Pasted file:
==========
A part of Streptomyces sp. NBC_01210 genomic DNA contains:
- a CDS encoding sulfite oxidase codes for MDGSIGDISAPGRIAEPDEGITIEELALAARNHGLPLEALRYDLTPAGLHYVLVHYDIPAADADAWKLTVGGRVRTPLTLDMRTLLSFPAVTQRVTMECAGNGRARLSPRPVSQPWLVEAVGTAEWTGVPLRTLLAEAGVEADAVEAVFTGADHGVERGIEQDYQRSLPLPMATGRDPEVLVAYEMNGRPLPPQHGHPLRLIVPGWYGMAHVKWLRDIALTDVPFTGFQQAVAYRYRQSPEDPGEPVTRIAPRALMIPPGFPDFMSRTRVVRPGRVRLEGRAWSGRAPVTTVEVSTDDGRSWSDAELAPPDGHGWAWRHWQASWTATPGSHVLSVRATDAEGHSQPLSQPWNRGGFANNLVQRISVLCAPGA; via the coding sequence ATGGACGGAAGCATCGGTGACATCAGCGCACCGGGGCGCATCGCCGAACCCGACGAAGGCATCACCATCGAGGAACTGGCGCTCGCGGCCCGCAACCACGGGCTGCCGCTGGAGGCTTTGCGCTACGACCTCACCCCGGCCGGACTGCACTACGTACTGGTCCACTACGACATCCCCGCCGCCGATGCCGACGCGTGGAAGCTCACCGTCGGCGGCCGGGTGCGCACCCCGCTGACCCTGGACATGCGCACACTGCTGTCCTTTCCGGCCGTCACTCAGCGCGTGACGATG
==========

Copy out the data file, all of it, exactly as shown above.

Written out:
A part of Streptomyces sp. NBC_01210 genomic DNA contains:
- a CDS encoding sulfite oxidase codes for MDGSIGDISAPGRIAEPDEGITIEELALAARNHGLPLEALRYDLTPAGLHYVLVHYDIPAADADAWKLTVGGRVRTPLTLDMRTLLSFPAVTQRVTMECAGNGRARLSPRPVSQPWLVEAVGTAEWTGVPLRTLLAEAGVEADAVEAVFTGADHGVERGIEQDYQRSLPLPMATGRDPEVLVAYEMNGRPLPPQHGHPLRLIVPGWYGMAHVKWLRDIALTDVPFTGFQQAVAYRYRQSPEDPGEPVTRIAPRALMIPPGFPDFMSRTRVVRPGRVRLEGRAWSGRAPVTTVEVSTDDGRSWSDAELAPPDGHGWAWRHWQASWTATPGSHVLSVRATDAEGHSQPLSQPWNRGGFANNLVQRISVLCAPGA; via the coding sequence ATGGACGGAAGCATCGGTGACATCAGCGCACCGGGGCGCATCGCCGAACCCGACGAAGGCATCACCATCGAGGAACTGGCGCTCGCGGCCCGCAACCACGGGCTGCCGCTGGAGGCTTTGCGCTACGACCTCACCCCGGCCGGACTGCACTACGTACTGGTCCACTACGACATCCCCGCCGCCGATGCCGACGCGTGGAAGCTCACCGTCGGCGGCCGGGTGCGCACCCCGCTGACCCTGGACATGCGCACACTGCTGTCCTTTCCGGCCGTCACTCAGCGCGTGACGATG